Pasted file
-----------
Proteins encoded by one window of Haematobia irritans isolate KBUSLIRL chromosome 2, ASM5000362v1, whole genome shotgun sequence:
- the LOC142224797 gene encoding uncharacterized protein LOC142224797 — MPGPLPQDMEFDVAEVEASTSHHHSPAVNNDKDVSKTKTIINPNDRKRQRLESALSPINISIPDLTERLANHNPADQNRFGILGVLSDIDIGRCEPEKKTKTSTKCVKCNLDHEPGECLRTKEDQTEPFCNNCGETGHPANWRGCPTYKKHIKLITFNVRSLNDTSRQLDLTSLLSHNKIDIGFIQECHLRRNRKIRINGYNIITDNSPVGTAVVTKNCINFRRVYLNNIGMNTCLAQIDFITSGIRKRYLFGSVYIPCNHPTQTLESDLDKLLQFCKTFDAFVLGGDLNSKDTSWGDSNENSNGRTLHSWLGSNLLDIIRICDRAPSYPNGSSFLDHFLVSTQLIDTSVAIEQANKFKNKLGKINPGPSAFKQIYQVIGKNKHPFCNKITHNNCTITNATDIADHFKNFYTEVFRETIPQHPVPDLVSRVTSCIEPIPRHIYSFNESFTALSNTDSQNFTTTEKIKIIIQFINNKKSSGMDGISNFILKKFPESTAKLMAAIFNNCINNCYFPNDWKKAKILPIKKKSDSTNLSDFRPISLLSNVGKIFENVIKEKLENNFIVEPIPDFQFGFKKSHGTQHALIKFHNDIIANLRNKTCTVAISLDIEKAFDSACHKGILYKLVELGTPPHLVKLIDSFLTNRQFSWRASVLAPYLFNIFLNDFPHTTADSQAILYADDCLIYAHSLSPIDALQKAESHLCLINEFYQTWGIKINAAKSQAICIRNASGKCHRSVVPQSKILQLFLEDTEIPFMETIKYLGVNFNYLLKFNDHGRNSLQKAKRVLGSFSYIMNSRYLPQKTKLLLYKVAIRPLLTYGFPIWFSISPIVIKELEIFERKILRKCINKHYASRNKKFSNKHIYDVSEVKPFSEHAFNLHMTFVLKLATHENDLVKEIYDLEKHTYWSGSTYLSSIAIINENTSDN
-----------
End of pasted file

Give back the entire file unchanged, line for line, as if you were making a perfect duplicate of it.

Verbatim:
Proteins encoded by one window of Haematobia irritans isolate KBUSLIRL chromosome 2, ASM5000362v1, whole genome shotgun sequence:
- the LOC142224797 gene encoding uncharacterized protein LOC142224797 — MPGPLPQDMEFDVAEVEASTSHHHSPAVNNDKDVSKTKTIINPNDRKRQRLESALSPINISIPDLTERLANHNPADQNRFGILGVLSDIDIGRCEPEKKTKTSTKCVKCNLDHEPGECLRTKEDQTEPFCNNCGETGHPANWRGCPTYKKHIKLITFNVRSLNDTSRQLDLTSLLSHNKIDIGFIQECHLRRNRKIRINGYNIITDNSPVGTAVVTKNCINFRRVYLNNIGMNTCLAQIDFITSGIRKRYLFGSVYIPCNHPTQTLESDLDKLLQFCKTFDAFVLGGDLNSKDTSWGDSNENSNGRTLHSWLGSNLLDIIRICDRAPSYPNGSSFLDHFLVSTQLIDTSVAIEQANKFKNKLGKINPGPSAFKQIYQVIGKNKHPFCNKITHNNCTITNATDIADHFKNFYTEVFRETIPQHPVPDLVSRVTSCIEPIPRHIYSFNESFTALSNTDSQNFTTTEKIKIIIQFINNKKSSGMDGISNFILKKFPESTAKLMAAIFNNCINNCYFPNDWKKAKILPIKKKSDSTNLSDFRPISLLSNVGKIFENVIKEKLENNFIVEPIPDFQFGFKKSHGTQHALIKFHNDIIANLRNKTCTVAISLDIEKAFDSACHKGILYKLVELGTPPHLVKLIDSFLTNRQFSWRASVLAPYLFNIFLNDFPHTTADSQAILYADDCLIYAHSLSPIDALQKAESHLCLINEFYQTWGIKINAAKSQAICIRNASGKCHRSVVPQSKILQLFLEDTEIPFMETIKYLGVNFNYLLKFNDHGRNSLQKAKRVLGSFSYIMNSRYLPQKTKLLLYKVAIRPLLTYGFPIWFSISPIVIKELEIFERKILRKCINKHYASRNKKFSNKHIYDVSEVKPFSEHAFNLHMTFVLKLATHENDLVKEIYDLEKHTYWSGSTYLSSIAIINENTSDN